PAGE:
99 research outputs found

    Behavioural activation for depressive symptoms in adults with severe to profound intellectual disabilities: modelling and initial feasibility study

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    Background Almost no research has been published reporting on evaluations of the effectiveness of psychological interventions for people with severe to profound intellectual disabilities and depression. This paper describes the development and initial feasibility testing of an adapted Behavioural Activation therapy (BeatIt2) for this population. Method Phase 1 of the study examined participant recruitment and willingness to be randomised in the context of a planned Randomised Controlled Trial (RCT). Phase 2 examined the feasibility of delivering the intervention. Results Twenty adults with a severe or profound intellectual disability and clinically significant depression were recruited to Phase 1 of the study. In Phase 2, there was 100% participant retention for those recruited to the study at 6-month follow-up. The BeatIt2 therapy was reported to be acceptable for participants. Conclusion COVID disruption meant that it was not possible to complete the planned feasibility RCT. The positive findings suggest that additional evaluation of BeatIt2 is warranted

    A participatory approach to iteratively adapting game design workshops to empower autistic youth

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    IntroductionAutistic people face systemic barriers to fair employment. Informal learning may promote the self-determination transition-age autistic youth need to overcome and/or transform these barriers. This report focuses on the iterative process of developing video game design workshops guided by feedback from autistic students about instructional strategies they found engaging. This study is part of a three-year-long NSF-funded program of research that seeks to empower autistic youth to move toward successful careers by teaching educators how to more effectively guide them.MethodsIn the Summer of 2021, educators at an award-winning NYC-based, not-for-profit, education program, Tech Kids Unlimited (TKU) collaborated with researchers, including autistic students, to iteratively develop and assess two online game design workshops for transition-age autistic youth. Participants selected which workshop they were available for (Workshop 1: n = 18; M age = 16.72  years; Workshop 2: n = 16; M age = 16.56  years). Students in Workshop 2  had more varied support needs and were less motivated to learn video game design than students in Workshop 1. Students completed assessments before and after each workshop and rated their interest in specific workshop activities after each activity. Guided by data from Workshop 1, we revised instructional strategies before conducting Workshop 2.ResultsWe found little evidence for our hypothesis that attentional style would impact educational engagement. However, video game design self-efficacy and self-determination were often positively associated with engagement. Two industry speakers, one of whom was autistic, were among the highest-rated activities. As hypothesized, video game design self-efficacy and self-determination (and unexpectedly) spatial planning improved from pre- to post-test following Workshop 1. Despite our efforts to use what we learned in Workshop 1 to improve in Workshop 2, Workshop 2 did not lead to significant improvements in outcomes. However, students highlighted instructional strategies as a strength of Workshop 2 more often than they had for Workshop 1. Educators highlighted the importance of group “temperature checks,” individualized check-ins, social–emotional support for students and educators, and fostering a positive atmosphere.DiscussionFindings suggest that interactive multimodal activities, stimulating discussions, and opportunities to engage with neurodivergent industry professionals may engage and empower diverse autistic youth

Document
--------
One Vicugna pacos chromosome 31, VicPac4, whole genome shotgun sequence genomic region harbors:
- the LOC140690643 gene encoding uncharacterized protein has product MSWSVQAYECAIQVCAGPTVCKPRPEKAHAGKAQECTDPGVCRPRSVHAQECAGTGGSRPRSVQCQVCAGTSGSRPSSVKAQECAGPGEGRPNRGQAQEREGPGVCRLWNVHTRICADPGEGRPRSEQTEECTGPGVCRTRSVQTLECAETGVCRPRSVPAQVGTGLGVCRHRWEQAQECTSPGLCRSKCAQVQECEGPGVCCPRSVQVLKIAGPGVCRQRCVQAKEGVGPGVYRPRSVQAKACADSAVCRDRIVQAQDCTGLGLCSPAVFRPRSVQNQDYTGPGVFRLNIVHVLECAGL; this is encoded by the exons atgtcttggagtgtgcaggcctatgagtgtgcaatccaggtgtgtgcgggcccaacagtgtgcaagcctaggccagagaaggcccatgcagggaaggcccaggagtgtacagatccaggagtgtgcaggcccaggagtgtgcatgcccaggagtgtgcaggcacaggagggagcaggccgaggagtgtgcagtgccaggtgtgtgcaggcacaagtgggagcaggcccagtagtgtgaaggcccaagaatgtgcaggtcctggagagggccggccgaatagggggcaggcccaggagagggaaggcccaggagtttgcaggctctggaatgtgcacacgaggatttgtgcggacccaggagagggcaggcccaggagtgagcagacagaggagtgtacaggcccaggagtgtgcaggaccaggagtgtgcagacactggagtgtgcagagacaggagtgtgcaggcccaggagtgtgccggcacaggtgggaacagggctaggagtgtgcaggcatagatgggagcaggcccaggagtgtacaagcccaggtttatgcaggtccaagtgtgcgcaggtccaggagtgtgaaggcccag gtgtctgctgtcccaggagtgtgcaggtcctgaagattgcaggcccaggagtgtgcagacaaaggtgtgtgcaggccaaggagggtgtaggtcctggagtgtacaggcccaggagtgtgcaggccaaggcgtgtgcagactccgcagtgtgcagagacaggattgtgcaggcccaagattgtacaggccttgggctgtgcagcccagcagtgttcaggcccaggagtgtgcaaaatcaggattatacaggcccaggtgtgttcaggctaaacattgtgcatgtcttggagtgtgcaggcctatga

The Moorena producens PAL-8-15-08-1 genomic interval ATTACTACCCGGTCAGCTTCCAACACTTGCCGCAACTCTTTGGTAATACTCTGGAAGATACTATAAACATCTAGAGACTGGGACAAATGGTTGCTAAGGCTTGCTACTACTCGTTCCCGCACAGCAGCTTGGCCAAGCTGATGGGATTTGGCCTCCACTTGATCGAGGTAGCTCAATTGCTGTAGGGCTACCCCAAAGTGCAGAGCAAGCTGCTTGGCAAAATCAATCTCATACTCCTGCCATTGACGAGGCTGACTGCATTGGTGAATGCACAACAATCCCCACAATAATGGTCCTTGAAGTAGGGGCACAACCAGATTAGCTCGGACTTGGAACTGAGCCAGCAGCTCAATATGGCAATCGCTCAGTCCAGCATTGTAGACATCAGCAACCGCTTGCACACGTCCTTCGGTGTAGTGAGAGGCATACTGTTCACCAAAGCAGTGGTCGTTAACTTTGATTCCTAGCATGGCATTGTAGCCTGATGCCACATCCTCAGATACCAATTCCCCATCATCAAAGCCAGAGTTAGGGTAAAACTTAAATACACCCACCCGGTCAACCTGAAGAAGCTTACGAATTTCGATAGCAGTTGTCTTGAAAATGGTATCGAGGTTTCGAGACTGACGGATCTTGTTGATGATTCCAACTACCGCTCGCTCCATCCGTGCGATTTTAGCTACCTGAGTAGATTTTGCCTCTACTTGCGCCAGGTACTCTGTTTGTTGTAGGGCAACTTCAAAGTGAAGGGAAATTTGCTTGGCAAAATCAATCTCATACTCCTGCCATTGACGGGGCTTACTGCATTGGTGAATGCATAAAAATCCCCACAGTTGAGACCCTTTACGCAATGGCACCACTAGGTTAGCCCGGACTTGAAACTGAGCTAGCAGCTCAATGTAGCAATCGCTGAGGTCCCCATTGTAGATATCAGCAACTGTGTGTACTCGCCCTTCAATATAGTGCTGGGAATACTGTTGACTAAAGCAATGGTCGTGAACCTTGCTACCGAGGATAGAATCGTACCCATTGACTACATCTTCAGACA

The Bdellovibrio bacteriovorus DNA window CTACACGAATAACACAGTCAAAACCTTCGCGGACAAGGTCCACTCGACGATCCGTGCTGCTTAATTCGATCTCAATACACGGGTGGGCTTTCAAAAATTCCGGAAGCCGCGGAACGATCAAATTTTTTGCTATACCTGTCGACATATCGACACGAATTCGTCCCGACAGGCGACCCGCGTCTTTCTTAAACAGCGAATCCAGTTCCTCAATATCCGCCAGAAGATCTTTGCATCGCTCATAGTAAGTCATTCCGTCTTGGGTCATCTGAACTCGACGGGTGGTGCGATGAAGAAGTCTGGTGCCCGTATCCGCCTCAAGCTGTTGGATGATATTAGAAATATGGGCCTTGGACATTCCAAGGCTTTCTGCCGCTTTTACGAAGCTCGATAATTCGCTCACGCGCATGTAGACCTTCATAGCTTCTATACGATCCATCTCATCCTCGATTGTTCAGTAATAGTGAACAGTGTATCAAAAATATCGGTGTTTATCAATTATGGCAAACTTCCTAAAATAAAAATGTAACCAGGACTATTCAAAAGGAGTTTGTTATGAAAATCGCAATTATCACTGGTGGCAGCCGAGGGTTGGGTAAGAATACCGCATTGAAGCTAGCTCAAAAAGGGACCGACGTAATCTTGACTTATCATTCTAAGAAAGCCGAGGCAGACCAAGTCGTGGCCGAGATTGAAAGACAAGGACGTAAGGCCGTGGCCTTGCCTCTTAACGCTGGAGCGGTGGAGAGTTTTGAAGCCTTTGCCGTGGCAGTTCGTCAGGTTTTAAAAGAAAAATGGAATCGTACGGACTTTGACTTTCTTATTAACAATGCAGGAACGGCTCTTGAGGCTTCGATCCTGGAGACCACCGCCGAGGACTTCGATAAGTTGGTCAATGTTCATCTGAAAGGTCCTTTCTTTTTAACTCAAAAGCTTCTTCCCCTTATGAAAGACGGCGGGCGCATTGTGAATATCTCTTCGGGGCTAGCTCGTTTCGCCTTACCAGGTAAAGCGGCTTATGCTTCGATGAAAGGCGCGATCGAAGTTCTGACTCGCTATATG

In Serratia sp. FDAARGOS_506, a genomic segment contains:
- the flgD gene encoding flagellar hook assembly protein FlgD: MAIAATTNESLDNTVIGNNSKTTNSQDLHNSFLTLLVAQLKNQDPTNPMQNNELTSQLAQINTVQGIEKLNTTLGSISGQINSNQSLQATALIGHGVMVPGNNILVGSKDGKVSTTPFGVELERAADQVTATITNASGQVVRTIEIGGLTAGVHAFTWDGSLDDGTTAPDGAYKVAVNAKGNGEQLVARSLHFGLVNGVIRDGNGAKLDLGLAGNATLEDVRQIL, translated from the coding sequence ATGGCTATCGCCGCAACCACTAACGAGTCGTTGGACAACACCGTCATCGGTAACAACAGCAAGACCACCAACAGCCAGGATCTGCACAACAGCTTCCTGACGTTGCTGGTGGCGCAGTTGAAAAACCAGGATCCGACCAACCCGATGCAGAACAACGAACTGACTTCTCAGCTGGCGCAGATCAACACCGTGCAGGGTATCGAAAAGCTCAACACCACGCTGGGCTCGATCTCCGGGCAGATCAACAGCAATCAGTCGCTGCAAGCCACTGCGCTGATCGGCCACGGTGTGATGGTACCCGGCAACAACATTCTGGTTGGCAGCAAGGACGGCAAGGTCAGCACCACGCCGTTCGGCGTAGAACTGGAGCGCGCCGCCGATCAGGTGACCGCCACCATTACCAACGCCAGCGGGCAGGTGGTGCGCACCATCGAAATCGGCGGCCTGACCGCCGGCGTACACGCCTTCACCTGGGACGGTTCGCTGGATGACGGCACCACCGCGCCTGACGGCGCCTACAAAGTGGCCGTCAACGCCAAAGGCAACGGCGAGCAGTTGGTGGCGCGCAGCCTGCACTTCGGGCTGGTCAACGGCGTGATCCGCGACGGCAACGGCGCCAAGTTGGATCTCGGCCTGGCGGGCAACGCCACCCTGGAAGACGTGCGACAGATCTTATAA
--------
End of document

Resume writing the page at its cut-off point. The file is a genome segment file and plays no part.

Learning from the Experts: Evaluating a Participatory Autism and Universal Design Training for University Educators

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    Autistic students experience strengths and challenges that can impact their full inclusion in higher education, including stigma. A participatory team of autistic and non-autistic scholars developed an Autism and Universal Design (UD) training. This participatory approach centered the voices of autistic collaborators in training design and evaluation. Ninety-eight educators from 53 institutions across 5 countries completed assessments before training (pre-tests), 89 completed post-tests (after training), and 82 completed maintenance assessments (a month after post-test). Pre-test autism stigma was heightened among males, educators with less autism knowledge, and those who reported heightened social dominance orientation. Autism knowledge, autism stigma, and attitudes toward UD improved with training. Improvements remained apparent a month after post-test but were somewhat attenuated for knowledge and stigma. To the best of our knowledge, this is the first evidence of maintenance of benefits of an autism training over time. Participants’ main reason for enrolling in the study was to gain a better understanding about neurodiversity. Feedback indicates that this goal was reached by most with the added benefit of gaining understanding about UD. Results suggest that interest in one type of diversity (e.g., autism) can motivate faculty to learn UD-aligned teaching strategies that benefit diverse students more generally.Output Status: Forthcomin

    “Difficult to Sedate”: Successful Implementation of a Benzodiazepine-Sparing Analgosedation-Protocol in Mechanically Ventilated Children